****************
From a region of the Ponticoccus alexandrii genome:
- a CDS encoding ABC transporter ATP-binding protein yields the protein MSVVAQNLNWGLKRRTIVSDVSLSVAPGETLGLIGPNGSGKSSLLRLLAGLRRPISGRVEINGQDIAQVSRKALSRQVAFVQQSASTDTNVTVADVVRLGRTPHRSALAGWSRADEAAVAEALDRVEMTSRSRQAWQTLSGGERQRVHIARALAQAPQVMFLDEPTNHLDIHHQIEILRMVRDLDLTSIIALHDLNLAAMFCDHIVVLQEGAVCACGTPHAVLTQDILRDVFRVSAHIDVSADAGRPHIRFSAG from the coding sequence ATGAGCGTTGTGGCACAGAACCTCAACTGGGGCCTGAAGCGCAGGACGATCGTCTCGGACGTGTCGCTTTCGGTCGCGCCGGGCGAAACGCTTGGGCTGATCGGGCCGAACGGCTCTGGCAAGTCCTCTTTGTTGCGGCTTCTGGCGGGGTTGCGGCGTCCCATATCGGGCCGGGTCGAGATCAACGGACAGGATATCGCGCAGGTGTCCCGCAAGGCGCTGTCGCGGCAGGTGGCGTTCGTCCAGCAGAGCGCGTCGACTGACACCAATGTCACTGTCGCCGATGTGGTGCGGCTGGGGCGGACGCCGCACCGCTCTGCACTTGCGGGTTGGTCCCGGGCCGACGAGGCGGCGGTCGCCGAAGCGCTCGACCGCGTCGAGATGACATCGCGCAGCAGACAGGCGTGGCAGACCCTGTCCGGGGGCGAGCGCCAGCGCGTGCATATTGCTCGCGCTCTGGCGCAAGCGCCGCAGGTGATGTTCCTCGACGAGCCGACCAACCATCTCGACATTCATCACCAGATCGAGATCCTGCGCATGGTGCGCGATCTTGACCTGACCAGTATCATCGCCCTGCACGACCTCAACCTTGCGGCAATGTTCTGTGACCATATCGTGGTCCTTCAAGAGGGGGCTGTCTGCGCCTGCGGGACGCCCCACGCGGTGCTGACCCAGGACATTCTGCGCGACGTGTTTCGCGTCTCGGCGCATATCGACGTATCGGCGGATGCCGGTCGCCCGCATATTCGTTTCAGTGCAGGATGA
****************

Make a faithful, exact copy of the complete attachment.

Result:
From a region of the Ponticoccus alexandrii genome:
- a CDS encoding ABC transporter ATP-binding protein yields the protein MSVVAQNLNWGLKRRTIVSDVSLSVAPGETLGLIGPNGSGKSSLLRLLAGLRRPISGRVEINGQDIAQVSRKALSRQVAFVQQSASTDTNVTVADVVRLGRTPHRSALAGWSRADEAAVAEALDRVEMTSRSRQAWQTLSGGERQRVHIARALAQAPQVMFLDEPTNHLDIHHQIEILRMVRDLDLTSIIALHDLNLAAMFCDHIVVLQEGAVCACGTPHAVLTQDILRDVFRVSAHIDVSADAGRPHIRFSAG from the coding sequence ATGAGCGTTGTGGCACAGAACCTCAACTGGGGCCTGAAGCGCAGGACGATCGTCTCGGACGTGTCGCTTTCGGTCGCGCCGGGCGAAACGCTTGGGCTGATCGGGCCGAACGGCTCTGGCAAGTCCTCTTTGTTGCGGCTTCTGGCGGGGTTGCGGCGTCCCATATCGGGCCGGGTCGAGATCAACGGACAGGATATCGCGCAGGTGTCCCGCAAGGCGCTGTCGCGGCAGGTGGCGTTCGTCCAGCAGAGCGCGTCGACTGACACCAATGTCACTGTCGCCGATGTGGTGCGGCTGGGGCGGACGCCGCACCGCTCTGCACTTGCGGGTTGGTCCCGGGCCGACGAGGCGGCGGTCGCCGAAGCGCTCGACCGCGTCGAGATGACATCGCGCAGCAGACAGGCGTGGCAGACCCTGTCCGGGGGCGAGCGCCAGCGCGTGCATATTGCTCGCGCTCTGGCGCAAGCGCCGCAGGTGATGTTCCTCGACGAGCCGACCAACCATCTCGACATTCATCACCAGATCGAGATCCTGCGCATGGTGCGCGATCTTGACCTGACCAGTATCATCGCCCTGCACGACCTCAACCTTGCGGCAATGTTCTGTGACCATATCGTGGTCCTTCAAGAGGGGGCTGTCTGCGCCTGCGGGACGCCCCACGCGGTGCTGACCCAGGACATTCTGCGCGACGTGTTTCGCGTCTCGGCGCATATCGACGTATCGGCGGATGCCGGTCGCCCGCATATTCGTTTCAGTGCAGGATGA